But frankly, what scares me more than risks we can’t control is the current impulse, from a governmental point of view, to try and do just that. Free market capitalism is still the most efficient and moral way for a society to organize itself, so one fears there may be medicine coming that, in the desperation for “an answer,” turns out to be worse than the original problem. Beltway panjandrums are surely enjoying this sudden windfall of authority. This is disconcerting, because the halls of Congress are not burdened with economic literacy. You might respond that this affliction runs high on Wall Street as well, to which I would say, touché. Like William Goldman once famously said of the movie industry, no one knows anything.
Let’s pretend we do and turn our attention to what’s ahead.
The Outlook for hedge funds...
Let me start this with something that will sound, on the surface, somewhat shocking: the outlook for hedge funds for the next few years is as favorable as I can imagine. Notice I did not say the outlook for the hedge fund industry, for that’s another matter. No one’s head is in a place, psychologically, where they’re ready to hear this, so the industry as a business will continue to suffer. However, as I ponder what drives hedge fund returns, I can come to no other conclusion than we are entering a multi-year period of 20%-like returns, starting probably after the next redemption cycle is complete at the end of March. Let’s go through the salient points:
1. Market volatility is high, but not crazy-high. Hedge funds like volatility because it causes investors to make sub-optimal decisions which, in turn, create price inefficiencies. Mind you, volatility like October’s – where all security prices are affected indiscriminately - makes it near impossible for anyone to operate. But this is very rare. Plain vanilla high vol is a good thing.
2. Somewhat related to the previous point, market inefficiencies are as glaring as I’ve ever seen. Bonds priced like the whole world’s going bankrupt, munis trading way cheaper than governments…it’s a long list. Understand that it’s not just that prices are cheap, it’s that they don’t make sense, particularly when compared with each other. This contrasts markedly to the generally “efficient” market we saw during the bull market.
3. Borrowing costs are at an all-time low. Almost all hedge funds borrow money to one degree or another. If a fund borrows 1-1 on its portfolio, a two point reduction in margin rates results in a two point improvement in its performance, all other things being equal. Almost no one is pointing this out.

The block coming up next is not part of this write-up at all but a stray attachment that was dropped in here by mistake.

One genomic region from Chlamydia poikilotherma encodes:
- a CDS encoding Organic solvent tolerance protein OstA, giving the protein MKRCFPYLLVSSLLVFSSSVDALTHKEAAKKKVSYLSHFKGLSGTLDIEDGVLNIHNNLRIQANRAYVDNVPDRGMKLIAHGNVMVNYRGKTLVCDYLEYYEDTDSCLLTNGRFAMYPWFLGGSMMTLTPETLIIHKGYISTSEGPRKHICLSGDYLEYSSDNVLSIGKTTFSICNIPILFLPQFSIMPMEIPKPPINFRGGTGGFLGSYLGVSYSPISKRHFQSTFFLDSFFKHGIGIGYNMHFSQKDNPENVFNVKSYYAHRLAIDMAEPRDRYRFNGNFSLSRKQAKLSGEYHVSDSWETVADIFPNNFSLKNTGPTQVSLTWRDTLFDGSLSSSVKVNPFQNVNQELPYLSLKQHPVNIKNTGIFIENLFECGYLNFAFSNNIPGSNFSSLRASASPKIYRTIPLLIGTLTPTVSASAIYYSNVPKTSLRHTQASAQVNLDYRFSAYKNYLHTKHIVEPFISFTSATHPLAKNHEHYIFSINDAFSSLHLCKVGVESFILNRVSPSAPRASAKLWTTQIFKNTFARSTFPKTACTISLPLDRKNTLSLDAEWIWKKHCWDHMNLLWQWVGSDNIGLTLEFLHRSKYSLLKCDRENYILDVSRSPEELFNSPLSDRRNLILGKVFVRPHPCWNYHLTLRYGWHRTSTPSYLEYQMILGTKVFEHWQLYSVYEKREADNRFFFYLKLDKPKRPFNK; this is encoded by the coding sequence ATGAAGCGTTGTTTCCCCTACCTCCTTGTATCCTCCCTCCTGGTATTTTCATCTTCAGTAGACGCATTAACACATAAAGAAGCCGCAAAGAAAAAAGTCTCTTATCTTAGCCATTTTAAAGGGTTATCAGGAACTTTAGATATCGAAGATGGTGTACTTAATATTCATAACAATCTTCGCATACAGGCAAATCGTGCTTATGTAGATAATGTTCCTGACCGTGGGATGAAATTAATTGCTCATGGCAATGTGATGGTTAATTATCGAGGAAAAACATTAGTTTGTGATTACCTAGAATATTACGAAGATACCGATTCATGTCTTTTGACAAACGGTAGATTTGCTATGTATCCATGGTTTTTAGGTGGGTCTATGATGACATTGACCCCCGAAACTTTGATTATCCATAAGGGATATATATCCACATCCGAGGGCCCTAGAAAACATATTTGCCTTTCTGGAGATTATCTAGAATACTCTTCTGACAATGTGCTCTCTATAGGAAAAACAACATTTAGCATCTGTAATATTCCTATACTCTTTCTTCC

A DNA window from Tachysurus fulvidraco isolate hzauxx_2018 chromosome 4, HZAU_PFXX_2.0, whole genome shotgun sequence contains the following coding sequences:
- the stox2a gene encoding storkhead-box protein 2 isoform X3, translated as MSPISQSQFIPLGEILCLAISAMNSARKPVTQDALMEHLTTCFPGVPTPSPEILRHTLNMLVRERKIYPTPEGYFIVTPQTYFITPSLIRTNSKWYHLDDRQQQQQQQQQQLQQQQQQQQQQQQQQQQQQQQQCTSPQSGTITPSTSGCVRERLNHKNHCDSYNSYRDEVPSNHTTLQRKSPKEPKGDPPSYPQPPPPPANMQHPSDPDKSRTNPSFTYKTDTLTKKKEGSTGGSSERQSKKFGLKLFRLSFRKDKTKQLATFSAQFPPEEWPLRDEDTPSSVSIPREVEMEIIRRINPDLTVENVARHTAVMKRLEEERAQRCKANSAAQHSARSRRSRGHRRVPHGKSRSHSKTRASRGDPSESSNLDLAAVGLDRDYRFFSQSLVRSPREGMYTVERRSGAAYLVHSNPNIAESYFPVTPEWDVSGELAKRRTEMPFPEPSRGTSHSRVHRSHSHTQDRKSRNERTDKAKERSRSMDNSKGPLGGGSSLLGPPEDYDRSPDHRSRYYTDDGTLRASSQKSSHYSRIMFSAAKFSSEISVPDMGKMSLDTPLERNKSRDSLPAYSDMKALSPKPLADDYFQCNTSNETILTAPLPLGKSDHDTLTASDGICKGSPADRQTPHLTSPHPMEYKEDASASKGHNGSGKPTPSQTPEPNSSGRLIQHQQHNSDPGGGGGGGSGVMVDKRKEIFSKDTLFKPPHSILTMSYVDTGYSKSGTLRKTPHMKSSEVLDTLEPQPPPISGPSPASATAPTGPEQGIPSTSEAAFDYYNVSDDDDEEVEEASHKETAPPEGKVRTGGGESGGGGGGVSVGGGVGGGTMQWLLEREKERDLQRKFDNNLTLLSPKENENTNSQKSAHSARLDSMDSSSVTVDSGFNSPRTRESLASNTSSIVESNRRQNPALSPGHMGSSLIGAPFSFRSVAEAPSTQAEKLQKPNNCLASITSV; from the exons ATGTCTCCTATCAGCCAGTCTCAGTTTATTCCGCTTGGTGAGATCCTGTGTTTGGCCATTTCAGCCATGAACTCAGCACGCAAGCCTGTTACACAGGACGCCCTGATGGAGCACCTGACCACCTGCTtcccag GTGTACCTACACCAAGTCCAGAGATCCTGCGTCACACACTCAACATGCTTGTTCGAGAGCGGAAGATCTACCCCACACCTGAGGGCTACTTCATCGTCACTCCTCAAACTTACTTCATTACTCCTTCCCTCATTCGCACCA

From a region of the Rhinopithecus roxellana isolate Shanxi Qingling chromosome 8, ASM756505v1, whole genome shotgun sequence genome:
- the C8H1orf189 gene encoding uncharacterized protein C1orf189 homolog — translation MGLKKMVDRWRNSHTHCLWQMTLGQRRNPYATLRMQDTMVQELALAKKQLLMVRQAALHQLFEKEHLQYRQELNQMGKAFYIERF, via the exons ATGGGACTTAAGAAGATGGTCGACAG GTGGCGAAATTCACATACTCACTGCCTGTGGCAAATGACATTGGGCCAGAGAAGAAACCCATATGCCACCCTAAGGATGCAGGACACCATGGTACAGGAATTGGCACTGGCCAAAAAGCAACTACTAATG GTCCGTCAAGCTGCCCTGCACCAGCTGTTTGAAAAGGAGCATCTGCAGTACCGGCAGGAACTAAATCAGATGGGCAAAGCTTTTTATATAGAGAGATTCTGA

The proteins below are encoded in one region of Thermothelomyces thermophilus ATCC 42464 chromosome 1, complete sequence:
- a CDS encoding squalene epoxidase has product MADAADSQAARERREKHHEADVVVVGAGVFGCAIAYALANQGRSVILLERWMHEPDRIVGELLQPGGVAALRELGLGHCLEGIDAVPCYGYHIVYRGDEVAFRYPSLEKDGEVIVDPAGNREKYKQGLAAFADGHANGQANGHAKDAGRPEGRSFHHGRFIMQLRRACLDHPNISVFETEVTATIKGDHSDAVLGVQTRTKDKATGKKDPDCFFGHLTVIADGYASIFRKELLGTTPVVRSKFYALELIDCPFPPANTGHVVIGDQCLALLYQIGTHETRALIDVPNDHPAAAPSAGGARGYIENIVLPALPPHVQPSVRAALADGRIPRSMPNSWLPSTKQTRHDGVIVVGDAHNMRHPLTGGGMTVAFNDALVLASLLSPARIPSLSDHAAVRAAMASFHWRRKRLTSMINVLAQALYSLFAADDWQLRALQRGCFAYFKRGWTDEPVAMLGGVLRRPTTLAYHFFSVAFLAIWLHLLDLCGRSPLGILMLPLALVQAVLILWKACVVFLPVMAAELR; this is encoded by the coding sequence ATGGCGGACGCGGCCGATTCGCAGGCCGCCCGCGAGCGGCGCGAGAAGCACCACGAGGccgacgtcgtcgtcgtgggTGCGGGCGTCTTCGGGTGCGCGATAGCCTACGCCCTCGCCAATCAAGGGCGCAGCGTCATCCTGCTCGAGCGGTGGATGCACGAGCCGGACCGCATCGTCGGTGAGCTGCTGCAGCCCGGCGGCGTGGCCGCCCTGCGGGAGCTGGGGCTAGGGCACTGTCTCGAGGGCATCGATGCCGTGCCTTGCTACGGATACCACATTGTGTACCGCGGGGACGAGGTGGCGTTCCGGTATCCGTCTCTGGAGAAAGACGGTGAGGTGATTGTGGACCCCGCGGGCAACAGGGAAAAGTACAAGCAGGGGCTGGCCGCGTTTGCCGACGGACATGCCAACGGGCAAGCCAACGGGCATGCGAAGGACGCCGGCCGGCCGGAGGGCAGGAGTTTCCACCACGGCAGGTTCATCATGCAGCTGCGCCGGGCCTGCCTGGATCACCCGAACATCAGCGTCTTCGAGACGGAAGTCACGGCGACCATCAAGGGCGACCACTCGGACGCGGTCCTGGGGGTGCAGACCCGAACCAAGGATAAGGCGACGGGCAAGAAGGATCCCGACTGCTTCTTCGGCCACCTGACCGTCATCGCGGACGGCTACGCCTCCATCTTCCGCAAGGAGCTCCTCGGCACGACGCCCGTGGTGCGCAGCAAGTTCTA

4. The competition has gone ka-blooey (little bit of industry lingo, that). This is the biggest point of all, so just in case you forget points 1 -3, remember this one.
When I ran my own hedge fund, I got out in ’06 because there was just too much money in my strategic space. In my case it was quant, a sector that was being overwhelmed by the likes of DE Shaw and Renaissance. But the same thing was happening across all hedge fund sectors. Too much money reduces opportunity and increases risk. This is particularly true of spread-driven arbitrage strategies where everyone is looking at the same trades. But now the opposite is occurring.
Let me take you through some numbers as estimated by Peter Douglas, an industry professional based in Singapore. He estimates that until a few months ago, there was $6 trillion of “alpha seeking” capital in the world, $4 trillion of which was on bank proprietary trading desks and $2 trillion in hedge funds. The hedge funds, he figures, were levered 3 – 1 (on average) while the prop desks more like 20 -1 (if that seems like a crazy number, consider that Bear and Lehman were levered, as institutions, 30 -1). Do the multiplication and you get to $86 trillion of hedge-fund-like money in the world. No wonder it was getting tough to find good trades!
Douglas predicts a third of the hedge funds are vaporizing as well as 75% of the prop desks. This brings the number down to $24 trillion. But don’t stop there. Whoever’s left in the game will have delevered considerably. Douglas guesses hedge funds take it down to 1 1/2 – 1 and banks 10 – 1. This brings our number all the way down to $12 trillion, an unfathomable 86% decrease.
You can quibble with the numbers a bit if you want, but people I talk to think that he may even be underestimating by a bit. Whatever, the industry has all but disappeared, which makes me naturally think of…Bubba Gump Shrimp.